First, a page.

1911 Encyclopædia Britannica/Artena

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ARTENA, a village of Italy, in the province of Rome, situated at the N.N.W. extremity of the Volscian Mountains; it is 36 m. S.E. by rail, and 24 m. direct from Rome. Pop. (1901) 5016. On the mountain above it (2073 ft.) are the fine remains of the fortifications of a city built in a very primitive style, in cyclopean blocks of local limestone; within the walls are traces of buildings, and a massive terrace which supported some edifice of importance. The name of this city is quite uncertain; Ecetra is a possible suggestion. The modern village, which was called Monte Fortino until 1870, owes its present name to an unwarrantable identification of the site with the ancient Volscian Artena, destroyed in 404 B.C. Another Artena, which belonged to the district of Caere, and lay between it and Veii, was destroyed in the period of the kings, and its site is quite unknown.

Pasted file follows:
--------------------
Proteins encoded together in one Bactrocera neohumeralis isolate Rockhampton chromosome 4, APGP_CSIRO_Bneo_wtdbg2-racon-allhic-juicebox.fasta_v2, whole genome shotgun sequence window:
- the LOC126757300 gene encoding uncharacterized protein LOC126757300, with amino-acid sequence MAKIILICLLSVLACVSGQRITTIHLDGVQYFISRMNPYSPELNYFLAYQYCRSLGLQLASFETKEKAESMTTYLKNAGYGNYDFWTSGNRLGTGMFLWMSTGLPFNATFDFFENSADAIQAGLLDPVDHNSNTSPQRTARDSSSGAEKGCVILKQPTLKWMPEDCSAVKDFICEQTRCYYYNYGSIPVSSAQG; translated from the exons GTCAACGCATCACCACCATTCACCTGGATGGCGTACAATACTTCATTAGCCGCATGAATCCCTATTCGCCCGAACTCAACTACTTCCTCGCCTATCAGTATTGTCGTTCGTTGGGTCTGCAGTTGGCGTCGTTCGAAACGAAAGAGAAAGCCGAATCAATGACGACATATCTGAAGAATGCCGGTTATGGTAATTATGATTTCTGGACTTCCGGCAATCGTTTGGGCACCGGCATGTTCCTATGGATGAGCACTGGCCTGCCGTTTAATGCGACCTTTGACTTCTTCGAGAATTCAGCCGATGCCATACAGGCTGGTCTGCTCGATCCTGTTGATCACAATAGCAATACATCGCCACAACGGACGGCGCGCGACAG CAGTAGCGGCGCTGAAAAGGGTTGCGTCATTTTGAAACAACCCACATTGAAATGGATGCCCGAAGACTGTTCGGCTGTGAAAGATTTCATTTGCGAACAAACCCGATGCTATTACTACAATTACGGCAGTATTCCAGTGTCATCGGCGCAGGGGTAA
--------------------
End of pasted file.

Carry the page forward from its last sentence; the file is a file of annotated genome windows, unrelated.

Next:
See T. Ashby and G. J. Pfeiffer in Supplementary Papers of the American School in Rome, i. 87 seq.